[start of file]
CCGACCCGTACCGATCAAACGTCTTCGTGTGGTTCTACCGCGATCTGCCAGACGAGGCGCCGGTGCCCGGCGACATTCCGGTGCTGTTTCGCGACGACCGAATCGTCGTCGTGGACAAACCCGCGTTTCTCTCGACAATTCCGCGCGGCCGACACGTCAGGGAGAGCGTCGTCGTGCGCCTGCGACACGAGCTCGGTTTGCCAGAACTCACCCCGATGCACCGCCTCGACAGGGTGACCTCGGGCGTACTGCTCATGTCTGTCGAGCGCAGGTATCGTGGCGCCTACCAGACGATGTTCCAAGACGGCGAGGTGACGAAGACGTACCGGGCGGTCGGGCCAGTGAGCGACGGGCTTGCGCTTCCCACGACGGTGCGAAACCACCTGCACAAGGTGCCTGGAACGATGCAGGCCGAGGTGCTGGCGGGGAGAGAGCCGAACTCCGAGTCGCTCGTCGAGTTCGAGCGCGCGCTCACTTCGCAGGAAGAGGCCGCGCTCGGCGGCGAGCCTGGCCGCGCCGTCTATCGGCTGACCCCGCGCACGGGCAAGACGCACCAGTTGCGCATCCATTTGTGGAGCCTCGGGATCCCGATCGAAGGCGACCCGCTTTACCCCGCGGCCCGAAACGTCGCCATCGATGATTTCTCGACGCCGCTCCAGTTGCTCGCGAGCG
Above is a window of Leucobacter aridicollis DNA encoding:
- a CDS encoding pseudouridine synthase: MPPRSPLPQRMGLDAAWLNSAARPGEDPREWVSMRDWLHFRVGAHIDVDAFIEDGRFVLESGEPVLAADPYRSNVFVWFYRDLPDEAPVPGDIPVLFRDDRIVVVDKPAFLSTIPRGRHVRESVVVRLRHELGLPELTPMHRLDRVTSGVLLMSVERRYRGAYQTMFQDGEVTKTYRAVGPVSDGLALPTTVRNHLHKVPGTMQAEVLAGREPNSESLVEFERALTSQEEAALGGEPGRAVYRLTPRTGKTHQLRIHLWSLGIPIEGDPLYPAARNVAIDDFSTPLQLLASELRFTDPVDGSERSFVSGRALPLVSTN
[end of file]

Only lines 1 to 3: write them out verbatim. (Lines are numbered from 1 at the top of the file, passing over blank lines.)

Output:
CCGACCCGTACCGATCAAACGTCTTCGTGTGGTTCTACCGCGATCTGCCAGACGAGGCGCCGGTGCCCGGCGACATTCCGGTGCTGTTTCGCGACGACCGAATCGTCGTCGTGGACAAACCCGCGTTTCTCTCGACAATTCCGCGCGGCCGACACGTCAGGGAGAGCGTCGTCGTGCGCCTGCGACACGAGCTCGGTTTGCCAGAACTCACCCCGATGCACCGCCTCGACAGGGTGACCTCGGGCGTACTGCTCATGTCTGTCGAGCGCAGGTATCGTGGCGCCTACCAGACGATGTTCCAAGACGGCGAGGTGACGAAGACGTACCGGGCGGTCGGGCCAGTGAGCGACGGGCTTGCGCTTCCCACGACGGTGCGAAACCACCTGCACAAGGTGCCTGGAACGATGCAGGCCGAGGTGCTGGCGGGGAGAGAGCCGAACTCCGAGTCGCTCGTCGAGTTCGAGCGCGCGCTCACTTCGCAGGAAGAGGCCGCGCTCGGCGGCGAGCCTGGCCGCGCCGTCTATCGGCTGACCCCGCGCACGGGCAAGACGCACCAGTTGCGCATCCATTTGTGGAGCCTCGGGATCCCGATCGAAGGCGACCCGCTTTACCCCGCGGCCCGAAACGTCGCCATCGATGATTTCTCGACGCCGCTCCAGTTGCTCGCGAGCG
Above is a window of Leucobacter aridicollis DNA encoding:
- a CDS encoding pseudouridine synthase: MPPRSPLPQRMGLDAAWLNSAARPGEDPREWVSMRDWLHFRVGAHIDVDAFIEDGRFVLESGEPVLAADPYRSNVFVWFYRDLPDEAPVPGDIPVLFRDDRIVVVDKPAFLSTIPRGRHVRESVVVRLRHELGLPELTPMHRLDRVTSGVLLMSVERRYRGAYQTMFQDGEVTKTYRAVGPVSDGLALPTTVRNHLHKVPGTMQAEVLAGREPNSESLVEFERALTSQEEAALGGEPGRAVYRLTPRTGKTHQLRIHLWSLGIPIEGDPLYPAARNVAIDDFSTPLQLLASELRFTDPVDGSERSFVSGRALPLVSTN